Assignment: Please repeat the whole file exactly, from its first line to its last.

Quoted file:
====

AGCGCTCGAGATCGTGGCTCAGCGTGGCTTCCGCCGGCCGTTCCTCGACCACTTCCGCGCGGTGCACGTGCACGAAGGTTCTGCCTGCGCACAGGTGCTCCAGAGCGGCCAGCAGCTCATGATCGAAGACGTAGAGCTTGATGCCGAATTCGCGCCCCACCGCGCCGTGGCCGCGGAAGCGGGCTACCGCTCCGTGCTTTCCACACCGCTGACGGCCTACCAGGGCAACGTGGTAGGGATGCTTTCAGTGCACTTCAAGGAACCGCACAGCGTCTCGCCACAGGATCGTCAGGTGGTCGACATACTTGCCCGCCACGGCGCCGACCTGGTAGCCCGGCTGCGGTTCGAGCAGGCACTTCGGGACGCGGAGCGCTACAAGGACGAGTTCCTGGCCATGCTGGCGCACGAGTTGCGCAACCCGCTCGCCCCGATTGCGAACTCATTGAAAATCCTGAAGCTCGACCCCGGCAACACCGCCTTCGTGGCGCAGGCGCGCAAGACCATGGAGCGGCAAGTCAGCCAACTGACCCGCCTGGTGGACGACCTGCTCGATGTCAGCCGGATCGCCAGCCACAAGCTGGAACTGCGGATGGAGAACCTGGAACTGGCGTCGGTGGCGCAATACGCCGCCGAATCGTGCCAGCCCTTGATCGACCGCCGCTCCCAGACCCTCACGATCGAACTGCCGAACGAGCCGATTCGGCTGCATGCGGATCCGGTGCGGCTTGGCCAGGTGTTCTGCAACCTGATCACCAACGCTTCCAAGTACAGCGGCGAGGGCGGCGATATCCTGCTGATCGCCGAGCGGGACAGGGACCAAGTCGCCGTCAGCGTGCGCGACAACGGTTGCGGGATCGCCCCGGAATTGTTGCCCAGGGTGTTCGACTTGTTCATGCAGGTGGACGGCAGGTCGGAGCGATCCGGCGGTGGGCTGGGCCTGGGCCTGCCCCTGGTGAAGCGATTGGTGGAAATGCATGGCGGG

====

AGCGCTCGAGATCGTGGCTCAGCGTGGCTTCCGCCGGCCGTTCCTCGACCACTTCCGCGCGGTGCACGTGCACGAAGGTTCTGCCTGCGCACAGGTGCTCCAGAGCGGCCAGCAGCTCATGATCGAAGACGTAGAGCTTGATGCCGAATTCGCGCCCCACCGCGCCGTGGCCGCGGAAGCGGGCTACCGCTCCGTGCTTTCCACACCGCTGACGGCCTACCAGGGCAACGTGGTAGGGATGCTTTCAGTGCACTTCAAGGAACCGCACAGCGTCTCGCCACAGGATCGTCAGGTGGTCGACATACTTGCCCGCCACGGCGCCGACCTGGTAGCCCGGCTGCGGTTCGAGCAGGCACTTCGGGACGCGGAGCGCTACAAGGACGAGTTCCTGGCCATGCTGGCGCACGAGTTGCGCAACCCGCTCGCCCCGATTGCGAACTCATTGAAAATCCTGAAGCTCGACCCCGGCAACACCGCCTTCGTGGCGCAGGCGCGCAAGACCATGGAGCGGCAAGTCAGCCAACTGACCCGCCTGGTGGACGACCTGCTCGATGTCAGCCGGATCGCCAGCCACAAGCTGGAACTGCGGATGGAGAACCTGGAACTGGCGTCGGTGGCGCAATACGCCGCCGAATCGTGCCAGCCCTTGATCGACCGCCGCTCCCAGACCCTCACGATCGAACTGCCGAACGAGCCGATTCGGCTGCATGCGGATCCGGTGCGGCTTGGCCAGGTGTTCTGCAACCTGATCACCAACGCTTCCAAGTACAGCGGCGAGGGCGGCGATATCCTGCTGATCGCCGAGCGGGACAGGGACCAAGTCGCCGTCAGCGTGCGCGACAACGGTTGCGGGATCGCCCCGGAATTGTTGCCCAGGGTGTTCGACTTGTTCATGCAGGTGGACGGCAGGTCGGAGCGATCCGGCGGTGGGCTGGGCCTGGGCCTGCCCCTGGTGAAGCGATTGGTGGAAATGCATGGCGGG